RealNetworks Inc. has agreed to acquire
GameHouse Inc., which provided many of the games for its RealArcade service, in a deal valued at about US$35.6 million, RealNetworks said Monday.
The acquisition adds a games development and publishing business to RealNetworks, which has been distributing games through RealArcade for more than two years, RealNetworks President Larry Jacobson said in an interview. RealArcade is available to users of Windows only.
GameHouse makes casual games for the Mac and PC platforms, many of which are playable on the Web. The company’s games have been licensed in collections for retail publication by United Developers’ MumboJumbo and MacPlay subsidiaries. Apple has also made free GameHouse titles available to subscribers of Apple’s .Mac subscription-based service.
The market for online PC games is booming. Revenue in the U.S. will total about $648 million in 2004 including money from subscriptions, advertising and sponsorships, according to research company IDC. About $120 million of that will be generated by games downloaded for purchase.
GameHouse was founded in 1998 and is based in Seattle, RealNetworks’ home town. The company has sold more than a million copies of its games since its inception. In 2003 it earned $5.5 million on revenue of over $10 million, according to RealNetworks. It employs 26 people, all of whom will join RealNetworks, Jacobson said.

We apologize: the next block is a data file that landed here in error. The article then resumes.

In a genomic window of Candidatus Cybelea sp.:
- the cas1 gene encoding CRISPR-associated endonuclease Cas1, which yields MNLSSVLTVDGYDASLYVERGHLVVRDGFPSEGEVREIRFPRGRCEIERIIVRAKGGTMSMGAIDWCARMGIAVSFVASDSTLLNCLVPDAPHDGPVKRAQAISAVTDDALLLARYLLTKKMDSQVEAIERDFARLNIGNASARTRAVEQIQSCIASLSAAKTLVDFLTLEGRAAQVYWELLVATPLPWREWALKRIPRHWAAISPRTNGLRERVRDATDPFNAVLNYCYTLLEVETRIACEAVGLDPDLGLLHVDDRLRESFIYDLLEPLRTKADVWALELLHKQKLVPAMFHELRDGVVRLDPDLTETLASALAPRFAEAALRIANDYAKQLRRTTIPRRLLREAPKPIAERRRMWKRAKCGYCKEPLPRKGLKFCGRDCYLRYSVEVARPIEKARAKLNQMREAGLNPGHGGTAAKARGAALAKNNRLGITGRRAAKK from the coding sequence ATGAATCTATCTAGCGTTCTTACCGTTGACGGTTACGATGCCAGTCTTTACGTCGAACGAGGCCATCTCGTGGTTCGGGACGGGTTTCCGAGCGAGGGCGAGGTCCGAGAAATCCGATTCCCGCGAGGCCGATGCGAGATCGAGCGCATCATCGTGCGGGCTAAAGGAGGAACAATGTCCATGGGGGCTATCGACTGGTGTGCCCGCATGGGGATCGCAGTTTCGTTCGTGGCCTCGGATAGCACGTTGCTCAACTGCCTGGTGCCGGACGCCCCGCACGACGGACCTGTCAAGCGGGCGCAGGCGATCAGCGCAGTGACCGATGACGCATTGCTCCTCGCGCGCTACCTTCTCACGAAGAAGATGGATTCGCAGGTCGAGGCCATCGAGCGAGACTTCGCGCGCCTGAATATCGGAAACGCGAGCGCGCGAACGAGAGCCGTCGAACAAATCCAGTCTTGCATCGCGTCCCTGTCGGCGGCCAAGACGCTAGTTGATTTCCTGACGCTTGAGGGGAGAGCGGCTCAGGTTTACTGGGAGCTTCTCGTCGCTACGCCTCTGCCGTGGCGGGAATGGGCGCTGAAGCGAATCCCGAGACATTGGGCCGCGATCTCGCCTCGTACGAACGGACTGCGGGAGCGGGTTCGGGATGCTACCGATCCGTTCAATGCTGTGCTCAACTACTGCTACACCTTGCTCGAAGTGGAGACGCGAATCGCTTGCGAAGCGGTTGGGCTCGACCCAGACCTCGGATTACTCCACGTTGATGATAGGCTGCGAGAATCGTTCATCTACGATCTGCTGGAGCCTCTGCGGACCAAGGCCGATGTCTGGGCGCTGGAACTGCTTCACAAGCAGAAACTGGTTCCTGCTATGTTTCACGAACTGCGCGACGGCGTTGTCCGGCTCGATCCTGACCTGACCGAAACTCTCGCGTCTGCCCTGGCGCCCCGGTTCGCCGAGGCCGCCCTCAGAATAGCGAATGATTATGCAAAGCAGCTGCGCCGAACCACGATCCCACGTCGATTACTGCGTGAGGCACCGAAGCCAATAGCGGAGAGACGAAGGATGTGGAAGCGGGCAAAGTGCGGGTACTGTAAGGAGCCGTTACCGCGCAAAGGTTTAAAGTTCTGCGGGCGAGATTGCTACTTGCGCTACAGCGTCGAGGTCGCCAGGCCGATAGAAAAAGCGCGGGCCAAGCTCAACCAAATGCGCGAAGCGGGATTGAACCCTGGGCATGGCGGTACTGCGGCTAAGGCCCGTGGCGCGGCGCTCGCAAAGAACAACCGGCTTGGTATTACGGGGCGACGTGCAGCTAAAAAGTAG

RealNetworks will pay about $14.6 million in cash and about $21 million in shares for the company, based on Friday’s closing share price. About $18.3 million of the purchase price is subject to certain restrictions over a four-year period. The restrictions include the continued employment of key GameHouse personnel, RealNetworks said.
RealNetworks’ RealArcade competes with products including Microsoft Corp.’s MSN Games, Yahoo Inc.’s Yahoo Games and Electronic Arts Inc.’s Pogo.com. Users of RealArcade can try a game free of charge for an hour and then have the option to buy it for between $15 and $20, RealNetworks said. RealArcade is also offered through partnerships with Internet service providers (ISPs).
“By acquiring GameHouse, RealNetworks now has control over the content and no longer has to depend on what third parties develop,” she said. RealNetworks can now match the content to its business strategies, such as targeting a specific audience, she said.
There was no immediate word on whether the acquisition would affect GameHouse’s future Macintosh game development.